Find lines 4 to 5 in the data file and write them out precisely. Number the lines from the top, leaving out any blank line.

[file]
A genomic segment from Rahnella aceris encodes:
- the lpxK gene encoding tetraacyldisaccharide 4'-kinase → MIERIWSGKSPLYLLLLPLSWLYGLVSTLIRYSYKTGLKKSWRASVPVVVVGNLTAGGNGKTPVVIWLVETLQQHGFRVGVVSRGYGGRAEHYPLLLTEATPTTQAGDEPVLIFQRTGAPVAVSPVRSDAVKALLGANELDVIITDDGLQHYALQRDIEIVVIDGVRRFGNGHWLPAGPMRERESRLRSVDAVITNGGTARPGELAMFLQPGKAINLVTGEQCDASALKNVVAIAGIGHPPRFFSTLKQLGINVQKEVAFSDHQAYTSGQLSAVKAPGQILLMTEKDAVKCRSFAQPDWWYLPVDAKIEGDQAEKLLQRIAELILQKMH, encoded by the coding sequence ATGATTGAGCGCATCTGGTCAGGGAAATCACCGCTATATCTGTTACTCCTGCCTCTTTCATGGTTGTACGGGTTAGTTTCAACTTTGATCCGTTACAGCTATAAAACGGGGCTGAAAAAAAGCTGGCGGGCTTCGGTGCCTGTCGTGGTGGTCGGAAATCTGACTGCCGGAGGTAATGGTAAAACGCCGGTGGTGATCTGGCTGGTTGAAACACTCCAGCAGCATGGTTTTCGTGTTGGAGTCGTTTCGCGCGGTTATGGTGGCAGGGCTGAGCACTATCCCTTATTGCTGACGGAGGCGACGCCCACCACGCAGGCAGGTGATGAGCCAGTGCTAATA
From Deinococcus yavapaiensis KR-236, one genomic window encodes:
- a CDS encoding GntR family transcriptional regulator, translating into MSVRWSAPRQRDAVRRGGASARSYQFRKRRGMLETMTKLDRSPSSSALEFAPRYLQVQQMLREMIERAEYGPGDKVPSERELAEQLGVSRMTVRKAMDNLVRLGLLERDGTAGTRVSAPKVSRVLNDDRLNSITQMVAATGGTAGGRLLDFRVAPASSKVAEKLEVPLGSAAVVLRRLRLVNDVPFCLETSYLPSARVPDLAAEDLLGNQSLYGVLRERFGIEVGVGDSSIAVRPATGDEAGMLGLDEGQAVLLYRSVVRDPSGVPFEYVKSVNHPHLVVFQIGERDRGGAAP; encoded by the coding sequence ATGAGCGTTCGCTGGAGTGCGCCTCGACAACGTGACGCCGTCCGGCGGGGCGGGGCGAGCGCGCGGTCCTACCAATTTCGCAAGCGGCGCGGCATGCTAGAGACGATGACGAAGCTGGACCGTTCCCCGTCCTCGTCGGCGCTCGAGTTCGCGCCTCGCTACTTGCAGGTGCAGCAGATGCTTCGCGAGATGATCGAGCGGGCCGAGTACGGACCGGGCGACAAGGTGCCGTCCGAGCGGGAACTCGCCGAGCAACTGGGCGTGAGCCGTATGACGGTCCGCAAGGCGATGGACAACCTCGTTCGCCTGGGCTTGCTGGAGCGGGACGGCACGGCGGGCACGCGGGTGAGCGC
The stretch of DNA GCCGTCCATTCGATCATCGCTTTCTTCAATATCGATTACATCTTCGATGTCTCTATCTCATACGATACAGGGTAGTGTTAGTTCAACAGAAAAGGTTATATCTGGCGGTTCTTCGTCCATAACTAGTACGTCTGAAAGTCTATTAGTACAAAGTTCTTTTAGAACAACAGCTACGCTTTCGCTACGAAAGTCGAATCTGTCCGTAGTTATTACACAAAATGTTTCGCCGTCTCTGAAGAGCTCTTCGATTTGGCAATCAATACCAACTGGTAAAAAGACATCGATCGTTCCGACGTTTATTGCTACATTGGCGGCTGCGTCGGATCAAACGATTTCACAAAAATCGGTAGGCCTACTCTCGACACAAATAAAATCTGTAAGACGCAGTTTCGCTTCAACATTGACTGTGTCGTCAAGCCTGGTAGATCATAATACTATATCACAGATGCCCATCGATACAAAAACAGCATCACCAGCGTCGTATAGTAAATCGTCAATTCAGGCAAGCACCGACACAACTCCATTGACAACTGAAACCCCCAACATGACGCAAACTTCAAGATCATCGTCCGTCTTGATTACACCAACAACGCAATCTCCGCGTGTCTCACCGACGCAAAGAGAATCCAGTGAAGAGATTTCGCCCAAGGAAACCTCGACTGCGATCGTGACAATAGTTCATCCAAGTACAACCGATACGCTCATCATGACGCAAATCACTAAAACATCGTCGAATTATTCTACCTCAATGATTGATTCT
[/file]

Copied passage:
- a CDS encoding GntR family transcriptional regulator, translating into MSVRWSAPRQRDAVRRGGASARSYQFRKRRGMLETMTKLDRSPSSSALEFAPRYLQVQQMLREMIERAEYGPGDKVPSERELAEQLGVSRMTVRKAMDNLVRLGLLERDGTAGTRVSAPKVSRVLNDDRLNSITQMVAATGGTAGGRLLDFRVAPASSKVAEKLEVPLGSAAVVLRRLRLVNDVPFCLETSYLPSARVPDLAAEDLLGNQSLYGVLRERFGIEVGVGDSSIAVRPATGDEAGMLGLDEGQAVLLYRSVVRDPSGVPFEYVKSVNHPHLVVFQIGERDRGGAAP; encoded by the coding sequence ATGAGCGTTCGCTGGAGTGCGCCTCGACAACGTGACGCCGTCCGGCGGGGCGGGGCGAGCGCGCGGTCCTACCAATTTCGCAAGCGGCGCGGCATGCTAGAGACGATGACGAAGCTGGACCGTTCCCCGTCCTCGTCGGCGCTCGAGTTCGCGCCTCGCTACTTGCAGGTGCAGCAGATGCTTCGCGAGATGATCGAGCGGGCCGAGTACGGACCGGGCGACAAGGTGCCGTCCGAGCGGGAACTCGCCGAGCAACTGGGCGTGAGCCGTATGACGGTCCGCAAGGCGATGGACAACCTCGTTCGCCTGGGCTTGCTGGAGCGGGACGGCACGGCGGGCACGCGGGTGAGCGC
The stretch of DNA GCCGTCCATTCGATCATCGCTTTCTTCAATATCGATTACATCTTCGATGTCTCTATCTCATACGATACAGGGTAGTGTTAGTTCAACAGAAAAGGTTATATCTGGCGGTTCTTCGTCCATAACTAGTACGTCTGAAAGTCTATTAGTACAAAGTTCTTTTAGAACAACAGCTACGCTTTCGCTACGAAAGTCGAATCTGTCCGTAGTTATTACACAAAATGTTTCGCCGTCTCTGAAGAGCTCTTCGATTTGGCAATCAATACCAACTGGTAAAAAGACATCGATCGTTCCGACGTTTATTGCTACATTGGCGGCTGCGTCGGATCAAACGATTTCACAAAAATCGGTAGGCCTACTCTCGACACAAATAAAATCTGTAAGACGCAGTTTCGCTTCAACATTGACTGTGTCGTCAAGCCTGGTAGATCATAATACTATATCACAGATGCCCATCGATACAAAAACAGCATCACCAGCGTCGTATAGTAAATCGTCAATTCAGGCAAGCACCGACACAACTCCATTGACAACTGAAACCCCCAACATGACGCAAACTTCAAGATCATCGTCCGTCTTGATTACACCAACAACGCAATCTCCGCGTGTCTCACCGACGCAAAGAGAATCCAGTGAAGAGATTTCGCCCAAGGAAACCTCGACTGCGATCGTGACAATAGTTCATCCAAGTACAACCGATACGCTCATCATGACGCAAATCACTAAAACATCGTCGAATTATTCTACCTCAATGATTGATTCT